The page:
Verbum Dei and Loyola, the only Jesuit high schools in Los Angeles, partnered to represent Jesuit education. Campus Ministry selected six seniors from each school to participate in a discussion with Sosa, who is also known as Father General.

Verbum Dei was represented by Jayden Brownlee, Jason Guardado, Justin Funez, Eduardo Landa, Tyon James, and Ty’Jon James.

Father General visited from Spain in order to get a sense of how Jesuit Education forms young men at Verbum Dei and Loyola. His focus was on the history of race relations in Los Angeles as it speaks to the experience of students at these high schools, but also all students affected by Jesuit Education.

Discussion topics included: brotherhood, academic challenges of being a high school student in the 21st century, how Jesuit schools shape the spirituality of young men, co-curriculars, the Work Study Program Verbum Dei offers, and how students learn to be involved in social justice.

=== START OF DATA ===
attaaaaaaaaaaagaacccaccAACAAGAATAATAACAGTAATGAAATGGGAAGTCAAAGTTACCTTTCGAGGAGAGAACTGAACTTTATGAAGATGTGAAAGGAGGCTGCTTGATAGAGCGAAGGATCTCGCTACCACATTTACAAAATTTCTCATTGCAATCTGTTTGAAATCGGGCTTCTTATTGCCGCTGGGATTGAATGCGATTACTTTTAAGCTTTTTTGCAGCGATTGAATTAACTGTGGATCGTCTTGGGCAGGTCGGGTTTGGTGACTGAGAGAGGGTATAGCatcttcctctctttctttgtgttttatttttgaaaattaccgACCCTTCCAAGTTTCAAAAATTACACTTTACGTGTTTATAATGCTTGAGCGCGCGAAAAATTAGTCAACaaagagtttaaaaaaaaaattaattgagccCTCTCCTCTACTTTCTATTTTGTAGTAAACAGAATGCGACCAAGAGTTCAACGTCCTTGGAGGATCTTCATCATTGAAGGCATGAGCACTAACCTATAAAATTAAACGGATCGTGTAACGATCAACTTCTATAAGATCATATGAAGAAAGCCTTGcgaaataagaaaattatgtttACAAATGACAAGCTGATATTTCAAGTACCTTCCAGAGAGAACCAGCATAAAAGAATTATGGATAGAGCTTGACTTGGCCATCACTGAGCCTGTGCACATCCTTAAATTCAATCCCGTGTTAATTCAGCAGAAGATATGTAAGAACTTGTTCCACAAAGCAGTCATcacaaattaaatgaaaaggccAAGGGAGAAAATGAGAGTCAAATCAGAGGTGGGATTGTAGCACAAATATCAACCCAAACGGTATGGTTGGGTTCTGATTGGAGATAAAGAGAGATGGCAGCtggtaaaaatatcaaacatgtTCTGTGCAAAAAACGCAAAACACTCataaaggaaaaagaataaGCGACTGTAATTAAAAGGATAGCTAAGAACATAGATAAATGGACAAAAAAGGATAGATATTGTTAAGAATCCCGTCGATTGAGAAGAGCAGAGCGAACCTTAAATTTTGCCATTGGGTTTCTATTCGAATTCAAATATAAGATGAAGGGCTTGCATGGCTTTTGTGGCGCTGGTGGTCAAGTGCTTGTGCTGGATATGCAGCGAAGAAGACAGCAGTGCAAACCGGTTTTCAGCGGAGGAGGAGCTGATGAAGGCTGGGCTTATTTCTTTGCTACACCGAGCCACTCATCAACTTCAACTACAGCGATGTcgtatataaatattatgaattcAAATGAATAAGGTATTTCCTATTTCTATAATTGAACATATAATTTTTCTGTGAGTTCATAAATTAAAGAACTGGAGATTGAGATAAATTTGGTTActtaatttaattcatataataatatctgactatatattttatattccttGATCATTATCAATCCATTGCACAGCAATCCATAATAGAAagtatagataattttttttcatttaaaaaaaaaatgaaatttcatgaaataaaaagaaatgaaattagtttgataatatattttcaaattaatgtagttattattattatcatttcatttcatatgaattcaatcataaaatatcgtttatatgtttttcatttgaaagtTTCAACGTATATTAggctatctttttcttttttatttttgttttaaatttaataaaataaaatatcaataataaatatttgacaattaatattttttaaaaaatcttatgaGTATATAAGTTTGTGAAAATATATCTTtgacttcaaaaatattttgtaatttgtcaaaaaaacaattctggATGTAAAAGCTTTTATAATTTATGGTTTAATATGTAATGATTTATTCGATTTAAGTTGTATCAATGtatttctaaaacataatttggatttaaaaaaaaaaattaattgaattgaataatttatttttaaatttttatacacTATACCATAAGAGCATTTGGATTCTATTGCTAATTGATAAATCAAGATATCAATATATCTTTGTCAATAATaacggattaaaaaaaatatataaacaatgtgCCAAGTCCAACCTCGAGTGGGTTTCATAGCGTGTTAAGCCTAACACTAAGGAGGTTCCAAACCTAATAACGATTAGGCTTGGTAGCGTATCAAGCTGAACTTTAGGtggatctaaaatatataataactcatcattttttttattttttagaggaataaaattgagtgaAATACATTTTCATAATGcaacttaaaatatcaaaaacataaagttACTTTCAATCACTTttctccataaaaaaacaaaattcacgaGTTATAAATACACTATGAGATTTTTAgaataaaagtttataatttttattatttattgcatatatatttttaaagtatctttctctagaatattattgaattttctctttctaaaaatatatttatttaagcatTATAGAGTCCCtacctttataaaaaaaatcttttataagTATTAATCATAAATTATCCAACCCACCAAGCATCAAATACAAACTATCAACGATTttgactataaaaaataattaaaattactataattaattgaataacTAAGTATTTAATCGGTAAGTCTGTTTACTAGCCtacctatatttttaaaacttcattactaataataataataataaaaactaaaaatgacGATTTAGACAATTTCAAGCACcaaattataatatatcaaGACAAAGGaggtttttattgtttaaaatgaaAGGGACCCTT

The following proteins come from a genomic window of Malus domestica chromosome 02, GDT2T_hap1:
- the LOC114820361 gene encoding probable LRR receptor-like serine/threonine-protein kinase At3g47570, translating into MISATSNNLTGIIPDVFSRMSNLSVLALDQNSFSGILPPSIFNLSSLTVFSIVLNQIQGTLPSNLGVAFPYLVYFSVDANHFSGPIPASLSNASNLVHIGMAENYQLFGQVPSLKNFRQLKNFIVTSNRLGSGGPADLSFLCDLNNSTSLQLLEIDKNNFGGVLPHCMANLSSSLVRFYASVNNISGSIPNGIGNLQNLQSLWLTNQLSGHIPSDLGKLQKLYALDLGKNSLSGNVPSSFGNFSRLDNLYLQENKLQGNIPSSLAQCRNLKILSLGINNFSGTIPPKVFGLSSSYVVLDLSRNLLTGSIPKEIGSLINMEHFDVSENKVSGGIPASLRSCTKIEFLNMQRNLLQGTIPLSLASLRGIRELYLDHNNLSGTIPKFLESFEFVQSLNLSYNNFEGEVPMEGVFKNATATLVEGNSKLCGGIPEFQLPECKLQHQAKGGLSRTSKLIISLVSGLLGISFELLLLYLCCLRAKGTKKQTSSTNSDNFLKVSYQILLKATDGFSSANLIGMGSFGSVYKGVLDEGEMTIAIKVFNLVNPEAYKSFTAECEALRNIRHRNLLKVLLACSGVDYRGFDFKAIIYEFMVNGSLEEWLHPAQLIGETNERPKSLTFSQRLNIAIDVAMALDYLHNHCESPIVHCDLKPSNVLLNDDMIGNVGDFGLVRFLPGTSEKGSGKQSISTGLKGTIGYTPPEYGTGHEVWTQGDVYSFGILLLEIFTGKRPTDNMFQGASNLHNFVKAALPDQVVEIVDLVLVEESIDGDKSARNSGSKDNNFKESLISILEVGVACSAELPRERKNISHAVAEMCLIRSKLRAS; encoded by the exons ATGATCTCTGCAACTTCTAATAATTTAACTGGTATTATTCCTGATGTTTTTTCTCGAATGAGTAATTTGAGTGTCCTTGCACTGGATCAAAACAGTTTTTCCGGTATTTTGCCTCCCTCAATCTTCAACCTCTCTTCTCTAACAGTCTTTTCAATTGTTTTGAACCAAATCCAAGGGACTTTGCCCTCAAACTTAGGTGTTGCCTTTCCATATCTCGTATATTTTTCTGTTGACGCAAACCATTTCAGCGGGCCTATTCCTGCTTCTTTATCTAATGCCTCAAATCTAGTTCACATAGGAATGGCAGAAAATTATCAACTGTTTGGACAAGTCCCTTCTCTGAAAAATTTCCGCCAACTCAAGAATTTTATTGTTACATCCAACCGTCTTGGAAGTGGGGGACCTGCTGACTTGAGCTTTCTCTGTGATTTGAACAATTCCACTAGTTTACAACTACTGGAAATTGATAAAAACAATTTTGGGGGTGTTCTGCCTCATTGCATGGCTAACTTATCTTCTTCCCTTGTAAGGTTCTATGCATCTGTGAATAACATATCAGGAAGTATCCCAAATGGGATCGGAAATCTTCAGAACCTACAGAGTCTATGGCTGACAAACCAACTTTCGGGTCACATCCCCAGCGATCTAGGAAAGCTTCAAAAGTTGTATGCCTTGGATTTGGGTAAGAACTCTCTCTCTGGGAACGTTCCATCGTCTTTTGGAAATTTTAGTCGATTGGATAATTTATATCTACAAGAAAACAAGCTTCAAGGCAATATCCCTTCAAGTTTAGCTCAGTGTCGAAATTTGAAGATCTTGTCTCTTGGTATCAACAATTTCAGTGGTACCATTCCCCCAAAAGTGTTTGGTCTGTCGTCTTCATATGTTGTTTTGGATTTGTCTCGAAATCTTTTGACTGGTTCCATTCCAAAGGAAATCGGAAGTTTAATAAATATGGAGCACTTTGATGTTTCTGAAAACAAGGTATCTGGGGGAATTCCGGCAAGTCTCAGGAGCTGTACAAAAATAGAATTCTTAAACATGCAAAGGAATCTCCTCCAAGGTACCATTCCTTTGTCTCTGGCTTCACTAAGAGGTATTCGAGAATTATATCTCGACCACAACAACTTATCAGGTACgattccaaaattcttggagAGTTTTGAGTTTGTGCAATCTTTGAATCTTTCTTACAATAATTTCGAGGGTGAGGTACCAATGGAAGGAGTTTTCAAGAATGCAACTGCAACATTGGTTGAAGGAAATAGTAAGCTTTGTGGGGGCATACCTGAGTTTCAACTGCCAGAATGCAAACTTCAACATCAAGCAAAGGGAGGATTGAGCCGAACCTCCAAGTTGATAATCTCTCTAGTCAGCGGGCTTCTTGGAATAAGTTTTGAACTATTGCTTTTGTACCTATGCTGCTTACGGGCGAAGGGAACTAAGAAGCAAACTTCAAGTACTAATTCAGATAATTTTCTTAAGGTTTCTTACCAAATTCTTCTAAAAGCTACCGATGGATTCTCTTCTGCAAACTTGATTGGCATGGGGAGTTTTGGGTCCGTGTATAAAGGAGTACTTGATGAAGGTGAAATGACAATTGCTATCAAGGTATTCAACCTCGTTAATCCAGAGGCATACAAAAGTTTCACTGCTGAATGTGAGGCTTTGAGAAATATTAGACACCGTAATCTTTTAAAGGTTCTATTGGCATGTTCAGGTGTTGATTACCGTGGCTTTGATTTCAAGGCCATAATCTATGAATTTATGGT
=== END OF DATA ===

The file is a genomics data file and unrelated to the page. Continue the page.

“We are one of two high schools that are speaking to Fr. General directly on this trip,” said Eddie Vieyra, senior theology teacher/Campus Ministry Assistant/Musical Director. “It is an honor for Verbum Dei to be part of the conversation. I think it’s a privilege for our students to speak of their own experiences to him.”

Leading up to Father General’s visit, students from both schools shared their excitement.

“I think partnering with Verbum Dei brings diversity to the table,” said Loyola senior Diego Flores. “Students from both schools have lived different lives, yet are united through the same Jesuit values and morals.”

“Being able to vocalize my academic experience at a Jesuit High School is imperative, especially when relaying that to an individual like Fr. General,” said Verbum Dei senior, Tyon James. “All of what we vocalize has the power to [create] change for the better in hopes of providing a positive and fulfilling Jesuit education.”

“I feel honored to represent Loyola in this event,” said Loyola senior Oscar Garcia. “It is very exciting to showcase the values that Loyola has taught us to be men for and with others and to live out the Ignatian values of service through our actions and not just words.”